Mar 7, 2024

New Ethnic Minorities Support Group Begins March 4th

In collaboration with Black Therapists Ireland Founder, Ejiro Ogbevoen, and through the work of Trinity College Dublin Students’ Union (TCDSU) Ethnic Minorities Officer, Hamza Bana, TCD’s Student Counselling Service (SCS) starts an Ethnic Minorities Support Group.

Alex PayneAssistant Editor

In an Instagram post on Thursday 22nd February, 2024, the TCDSU announced the new Ethnic Minorities Support Group run by the SCS. It will be facilitated by SCS counsellor Sinéad Crowley and founder of Black Therapists Ireland, Ejiro Ogbevoen.

In the caption to the post, the TCDSU said: “We are incredibly excited to announce that TCDSU have successfully set up Trinity’s Ethnic Minorities Support Group.”

The caption also draws attention to the work of one of its part-time officers: “Thanks to the fantastic work of our Ethnic Minorities Officer.” The current Ethnic Minorities Officer is Hamza Bana, who is also running to be next year’s Welfare & Equality Officer in the TCDSU Sabbatical Elections 2024.


On the SCS website page which details their Group Counselling sessions, it says of the new group: “This support group is a therapeutic support space for students from different cultures and ethnic minorities, run with the Trinity Student Counselling Service.” 

“It offers an inclusive and supportive space for members of these communities to meet, share experiences and advocate for their needs. This group will be facilitated by a counsellor in SCS and an external therapist from within this community, with a similar lived experience.”

In a statement to The University Times, Bana said: “The SCS were very self-aware when it came to the fact that they had no POC [Person of Colour] on their staff.” 

“On initial talks with them they had stated that they did have an ethnic minority support group a few years ago but had stopped as they felt that there was an ethical issue on whether a white facilitator would be qualified to handle cases of the POC experience on campus and subsequently in Ireland.”

“Not to say that their endless certifications do not mean anything; however, many students would much rather have a facilitator that looks like them as it provides a more comforting experience.”

Bana also sought to bring attention to the fact that Trinity still does not have a mandatory module for diversity and inclusivity training for staff, a key manifesto pledge in his current election campaign: “On the topic of institutional racism, to get rid of it is to get rid of the perpetrators that enable it to happen within systems and to shift the narrative from ‘stop being racist’ to ‘fight to be anti-racist’.”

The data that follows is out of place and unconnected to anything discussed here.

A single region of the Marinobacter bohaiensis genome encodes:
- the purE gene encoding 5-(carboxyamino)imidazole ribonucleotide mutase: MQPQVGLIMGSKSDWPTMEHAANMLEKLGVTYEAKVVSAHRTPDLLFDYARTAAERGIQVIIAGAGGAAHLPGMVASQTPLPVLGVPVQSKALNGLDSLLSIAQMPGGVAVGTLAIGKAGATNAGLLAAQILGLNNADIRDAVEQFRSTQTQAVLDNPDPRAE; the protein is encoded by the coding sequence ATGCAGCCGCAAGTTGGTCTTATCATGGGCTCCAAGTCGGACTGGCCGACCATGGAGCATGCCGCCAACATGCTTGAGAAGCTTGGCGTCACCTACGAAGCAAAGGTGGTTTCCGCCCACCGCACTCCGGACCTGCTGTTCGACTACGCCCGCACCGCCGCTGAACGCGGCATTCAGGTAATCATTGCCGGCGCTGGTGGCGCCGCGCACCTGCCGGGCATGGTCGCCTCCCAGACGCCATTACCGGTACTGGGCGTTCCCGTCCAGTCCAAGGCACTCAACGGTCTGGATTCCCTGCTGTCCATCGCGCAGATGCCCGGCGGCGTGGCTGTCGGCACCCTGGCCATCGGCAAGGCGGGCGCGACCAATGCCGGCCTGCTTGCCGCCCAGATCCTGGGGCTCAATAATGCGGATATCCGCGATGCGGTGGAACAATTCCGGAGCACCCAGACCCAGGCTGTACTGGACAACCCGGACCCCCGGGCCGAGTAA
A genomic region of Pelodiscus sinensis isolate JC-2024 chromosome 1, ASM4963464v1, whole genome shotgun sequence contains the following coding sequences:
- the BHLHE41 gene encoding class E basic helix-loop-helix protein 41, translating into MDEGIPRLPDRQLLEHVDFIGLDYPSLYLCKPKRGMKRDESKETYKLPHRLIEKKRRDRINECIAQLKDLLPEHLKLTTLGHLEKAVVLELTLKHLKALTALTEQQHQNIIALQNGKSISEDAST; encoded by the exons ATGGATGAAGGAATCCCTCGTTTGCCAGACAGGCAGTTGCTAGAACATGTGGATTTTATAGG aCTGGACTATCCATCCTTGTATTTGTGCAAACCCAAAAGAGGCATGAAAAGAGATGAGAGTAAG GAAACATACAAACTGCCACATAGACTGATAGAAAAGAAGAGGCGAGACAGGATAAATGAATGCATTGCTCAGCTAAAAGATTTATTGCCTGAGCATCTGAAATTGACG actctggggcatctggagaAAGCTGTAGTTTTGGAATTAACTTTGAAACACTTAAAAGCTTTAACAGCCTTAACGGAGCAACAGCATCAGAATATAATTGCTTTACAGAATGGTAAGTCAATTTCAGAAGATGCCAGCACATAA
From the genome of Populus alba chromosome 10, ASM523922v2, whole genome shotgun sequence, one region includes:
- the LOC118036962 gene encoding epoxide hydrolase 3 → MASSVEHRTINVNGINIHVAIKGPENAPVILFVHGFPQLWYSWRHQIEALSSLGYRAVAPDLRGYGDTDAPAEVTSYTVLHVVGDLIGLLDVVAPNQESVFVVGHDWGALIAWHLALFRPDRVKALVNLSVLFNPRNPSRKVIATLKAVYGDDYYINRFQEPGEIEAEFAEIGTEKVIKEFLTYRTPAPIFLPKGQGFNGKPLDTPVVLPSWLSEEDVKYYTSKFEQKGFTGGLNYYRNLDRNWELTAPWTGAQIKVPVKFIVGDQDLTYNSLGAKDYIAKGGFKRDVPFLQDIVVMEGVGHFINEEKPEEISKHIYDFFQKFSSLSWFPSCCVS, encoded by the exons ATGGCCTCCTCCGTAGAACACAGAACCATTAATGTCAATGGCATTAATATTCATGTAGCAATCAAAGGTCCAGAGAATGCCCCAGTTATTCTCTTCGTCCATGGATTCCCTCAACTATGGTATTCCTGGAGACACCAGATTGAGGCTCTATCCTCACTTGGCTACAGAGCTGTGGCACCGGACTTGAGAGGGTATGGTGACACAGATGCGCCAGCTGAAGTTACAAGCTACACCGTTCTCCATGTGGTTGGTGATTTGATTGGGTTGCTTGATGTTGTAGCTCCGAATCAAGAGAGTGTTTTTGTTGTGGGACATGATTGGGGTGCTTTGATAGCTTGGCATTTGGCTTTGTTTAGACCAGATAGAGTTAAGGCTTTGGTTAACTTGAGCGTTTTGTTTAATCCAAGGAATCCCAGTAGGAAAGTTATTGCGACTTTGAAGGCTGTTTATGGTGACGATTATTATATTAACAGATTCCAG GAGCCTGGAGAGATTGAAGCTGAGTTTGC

“Many of us know that to be on the fence for humanitarian issues or even doing the bare minimum is not enough to fight against institutional racism, you have to be actively against it.” 

“This includes all levels of staff from lectures to security and more as there is no mandatory module for diversity and inclusivity training for staff. It is only made optional for teaching staff who showed very little interest in such a module.” 

“Trinity boasts of being the best university in Ireland and leading the path in diversity, yet does not have a module that better equips our staff when it comes to handling racial discrimination cases which causes students to not seek help and makes it near impossible to report cases of discrimination done by our staff.”

On bringing the support group to reality, Bana detailed his personal work towards the project: “It was only until I started speaking with the SCS when a support group for ethnic minorities finally started coming into fruition and to be honest, a lot of the work trying to put this together is being done by me.” 

“I spoke with Trinity INC who have thankfully said that they can fund the group, I have to source the therapist who will be facilitating the group. Now the people I spoke with in the SCS were very much open to the idea, there’s no doubt of that.”

“However, it is frustrating that the reason why this support group will be happening is because of the work of a student.”

The beginning of this support group also comes following a comment piece on experiences of racism by TCD Medical student Kiran Singh, an op-ed from a therapist at Black Therapists Ireland and a University Times investigation and feature on institutional racism.

The group drop-in sessions will run on Mondays (except Bank Holidays when the session will be moved to the Tuesday of that week) from 4.45pm to 5.45pm in either Seminar Room (318) or Group Room (331) in the SCS at 7-9 South Leinster Street.

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